By convention, the drain of an MOS transistor is typically the source-drain terminal that is biased high, whereas the source is grounded or biased at a lower voltage. Because the labels “source” and “drain” may therefore be context-sensitive, it may sometimes be clearest to refer to the both the source and the drain of a MOS transistor as being “source-drain” terminals or “source-drains.” The source and drain of the asymmetric transistors in device 10 are therefore sometimes collectively referred to as source-drain terminals and are labeled SDA and SDB in the drawings such as the drawing of FIG. 4.

In a symmetric transistor, the source-drain terminals of the transistors are substantially identical. It therefore does not matter whether the source-drain terminals of a symmetrical transistor are reversed, as performance will not significantly change. In an asymmetric transistor, however, there is an energy barrier at one of the source-drain terminals that is not present at the other of the source-drain terminals. This leads to different performance characteristics depending on how the transistor is operated.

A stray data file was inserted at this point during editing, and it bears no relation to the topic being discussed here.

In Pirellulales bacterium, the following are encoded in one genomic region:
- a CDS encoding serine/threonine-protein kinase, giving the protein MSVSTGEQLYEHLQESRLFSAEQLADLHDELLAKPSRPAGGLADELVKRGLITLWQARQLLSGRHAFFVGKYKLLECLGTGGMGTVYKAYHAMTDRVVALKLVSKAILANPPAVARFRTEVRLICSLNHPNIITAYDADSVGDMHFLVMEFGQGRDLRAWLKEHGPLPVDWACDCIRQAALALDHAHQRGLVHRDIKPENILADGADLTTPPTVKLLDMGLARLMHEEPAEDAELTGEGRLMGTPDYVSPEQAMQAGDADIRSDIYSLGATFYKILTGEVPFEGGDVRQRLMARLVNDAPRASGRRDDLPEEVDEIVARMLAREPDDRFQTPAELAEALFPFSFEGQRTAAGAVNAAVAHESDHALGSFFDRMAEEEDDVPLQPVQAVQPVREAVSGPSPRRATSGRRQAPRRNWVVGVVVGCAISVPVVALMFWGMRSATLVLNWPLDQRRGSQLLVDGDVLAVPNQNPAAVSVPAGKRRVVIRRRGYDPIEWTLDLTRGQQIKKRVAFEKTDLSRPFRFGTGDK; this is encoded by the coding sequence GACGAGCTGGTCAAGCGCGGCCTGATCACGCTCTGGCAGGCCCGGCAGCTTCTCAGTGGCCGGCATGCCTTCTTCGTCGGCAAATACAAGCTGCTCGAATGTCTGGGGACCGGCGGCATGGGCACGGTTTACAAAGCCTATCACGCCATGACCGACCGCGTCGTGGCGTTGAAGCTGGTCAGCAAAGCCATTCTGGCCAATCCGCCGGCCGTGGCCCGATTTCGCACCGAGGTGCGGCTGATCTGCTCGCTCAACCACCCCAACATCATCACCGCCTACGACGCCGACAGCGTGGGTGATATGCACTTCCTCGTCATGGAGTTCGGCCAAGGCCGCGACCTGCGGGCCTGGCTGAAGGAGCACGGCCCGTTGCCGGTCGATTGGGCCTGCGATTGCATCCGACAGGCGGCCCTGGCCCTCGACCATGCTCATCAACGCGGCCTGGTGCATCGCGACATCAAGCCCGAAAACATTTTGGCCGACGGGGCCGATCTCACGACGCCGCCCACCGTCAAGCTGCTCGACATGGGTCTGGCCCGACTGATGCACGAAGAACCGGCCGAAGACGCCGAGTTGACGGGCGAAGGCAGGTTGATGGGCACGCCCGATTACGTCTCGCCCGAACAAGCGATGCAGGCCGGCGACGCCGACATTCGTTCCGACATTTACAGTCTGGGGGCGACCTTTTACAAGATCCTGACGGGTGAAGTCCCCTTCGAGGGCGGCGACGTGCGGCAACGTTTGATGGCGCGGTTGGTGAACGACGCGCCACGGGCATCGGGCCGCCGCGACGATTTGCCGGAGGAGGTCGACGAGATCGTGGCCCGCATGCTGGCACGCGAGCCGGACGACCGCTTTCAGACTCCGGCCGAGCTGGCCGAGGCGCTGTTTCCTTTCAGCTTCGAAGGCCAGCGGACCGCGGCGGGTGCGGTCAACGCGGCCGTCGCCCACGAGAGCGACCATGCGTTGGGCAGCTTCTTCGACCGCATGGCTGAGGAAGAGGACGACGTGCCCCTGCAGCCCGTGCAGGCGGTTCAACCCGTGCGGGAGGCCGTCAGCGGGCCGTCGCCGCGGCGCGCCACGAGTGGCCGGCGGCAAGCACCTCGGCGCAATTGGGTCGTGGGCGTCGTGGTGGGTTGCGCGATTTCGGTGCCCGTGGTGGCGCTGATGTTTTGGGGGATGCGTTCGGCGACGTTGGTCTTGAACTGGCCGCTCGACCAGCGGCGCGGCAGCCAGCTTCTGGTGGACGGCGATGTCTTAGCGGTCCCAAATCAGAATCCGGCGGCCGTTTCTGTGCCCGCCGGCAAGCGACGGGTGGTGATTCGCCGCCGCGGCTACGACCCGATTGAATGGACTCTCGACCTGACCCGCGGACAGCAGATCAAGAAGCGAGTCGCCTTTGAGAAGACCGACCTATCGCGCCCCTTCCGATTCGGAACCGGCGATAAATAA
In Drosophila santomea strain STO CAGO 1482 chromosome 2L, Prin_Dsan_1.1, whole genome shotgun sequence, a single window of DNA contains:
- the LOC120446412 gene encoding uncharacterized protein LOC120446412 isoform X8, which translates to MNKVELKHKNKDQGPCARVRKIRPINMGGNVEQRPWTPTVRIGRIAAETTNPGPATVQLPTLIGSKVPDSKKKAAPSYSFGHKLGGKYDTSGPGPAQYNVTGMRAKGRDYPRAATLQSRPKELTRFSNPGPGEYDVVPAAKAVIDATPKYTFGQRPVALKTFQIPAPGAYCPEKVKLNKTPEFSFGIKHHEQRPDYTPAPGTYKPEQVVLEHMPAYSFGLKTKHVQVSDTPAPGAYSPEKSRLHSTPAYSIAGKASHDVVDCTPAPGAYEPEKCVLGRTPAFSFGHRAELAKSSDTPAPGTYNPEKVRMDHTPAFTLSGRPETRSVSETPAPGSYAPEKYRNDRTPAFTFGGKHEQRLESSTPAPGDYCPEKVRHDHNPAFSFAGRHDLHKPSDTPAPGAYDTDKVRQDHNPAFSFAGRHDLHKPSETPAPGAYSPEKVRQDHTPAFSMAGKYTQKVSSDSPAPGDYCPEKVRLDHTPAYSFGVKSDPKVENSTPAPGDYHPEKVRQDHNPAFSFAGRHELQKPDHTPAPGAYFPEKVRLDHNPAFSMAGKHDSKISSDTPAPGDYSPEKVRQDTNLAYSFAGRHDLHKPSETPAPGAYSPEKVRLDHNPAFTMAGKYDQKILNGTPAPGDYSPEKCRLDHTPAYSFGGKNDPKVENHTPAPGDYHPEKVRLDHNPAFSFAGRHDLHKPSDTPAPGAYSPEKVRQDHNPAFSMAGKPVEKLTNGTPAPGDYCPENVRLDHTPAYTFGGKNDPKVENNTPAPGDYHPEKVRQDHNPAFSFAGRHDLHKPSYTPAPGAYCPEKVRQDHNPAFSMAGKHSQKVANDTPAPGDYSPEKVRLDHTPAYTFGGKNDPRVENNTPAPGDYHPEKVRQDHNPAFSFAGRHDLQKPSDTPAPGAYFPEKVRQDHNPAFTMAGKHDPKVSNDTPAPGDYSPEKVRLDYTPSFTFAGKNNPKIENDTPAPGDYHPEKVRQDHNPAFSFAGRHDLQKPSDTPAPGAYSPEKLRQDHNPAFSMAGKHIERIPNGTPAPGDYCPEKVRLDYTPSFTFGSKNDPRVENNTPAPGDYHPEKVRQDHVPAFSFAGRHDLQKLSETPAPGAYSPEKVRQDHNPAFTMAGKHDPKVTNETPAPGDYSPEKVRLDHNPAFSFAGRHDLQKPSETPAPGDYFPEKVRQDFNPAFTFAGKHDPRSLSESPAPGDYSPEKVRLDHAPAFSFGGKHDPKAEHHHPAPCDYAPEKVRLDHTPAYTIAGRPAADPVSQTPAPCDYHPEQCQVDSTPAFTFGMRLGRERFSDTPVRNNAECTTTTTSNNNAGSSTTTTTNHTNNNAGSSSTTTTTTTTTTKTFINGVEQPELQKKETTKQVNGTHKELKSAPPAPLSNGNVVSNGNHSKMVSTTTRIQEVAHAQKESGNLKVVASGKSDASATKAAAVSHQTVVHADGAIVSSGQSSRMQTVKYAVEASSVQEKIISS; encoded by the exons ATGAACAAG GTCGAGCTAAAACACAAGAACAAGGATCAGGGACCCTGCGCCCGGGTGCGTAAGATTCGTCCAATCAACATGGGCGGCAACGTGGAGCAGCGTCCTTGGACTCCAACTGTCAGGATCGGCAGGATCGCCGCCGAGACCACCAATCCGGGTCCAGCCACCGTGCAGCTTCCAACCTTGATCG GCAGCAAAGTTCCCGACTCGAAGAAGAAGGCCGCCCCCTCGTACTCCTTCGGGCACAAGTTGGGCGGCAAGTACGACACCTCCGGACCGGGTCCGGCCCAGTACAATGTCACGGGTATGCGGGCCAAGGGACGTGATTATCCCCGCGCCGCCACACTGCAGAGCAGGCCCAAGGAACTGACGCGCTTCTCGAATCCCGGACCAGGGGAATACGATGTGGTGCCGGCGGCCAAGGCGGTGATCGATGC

Asymmetric transistors may be formed by adjusting the sizes, shapes, and materials of the structures that make up the transistor. With the illustrative arrangement of FIG. 4, an asymmetric transistor structure has been formed by making a one-sided energy-barrier-inducing pocket implant (e.g., a p-type implant) in pocket implant doping region 34. Because the pocket implant and associated energy barrier have been formed at source-drain SDA in this example, the schematic diagram of transistor 32 in FIG. 5 has a corresponding dot symbol at source-drain SDA. This convention (i.e., the use of an asymmetric transistor where SDA has an energy barrier from a pocket implant or other source whereas SDB does not have this energy barrier) is used in the following examples.

The asymmetric performance of an asymmetric transistor may be understood with reference to the energy band diagrams of FIGS. 6 and 7.

When driving a logic one from source-drain SDA to source-drain SDB (i.e., when a pass transistor is passing the rising edge portion of a logic signal as the signal transitions from low to high), electrons initially need not overcome barrier EB. Rather, electrons may accelerate due to the electric field present in region A. After accelerating in region A, the electrons can surmount energy barrier EB with relative ease. The configuration of FIG. 6 therefore represents a configuration in which the asymmetric transistor is relatively strong (i.e., the transistor is operating in a “strong mode”).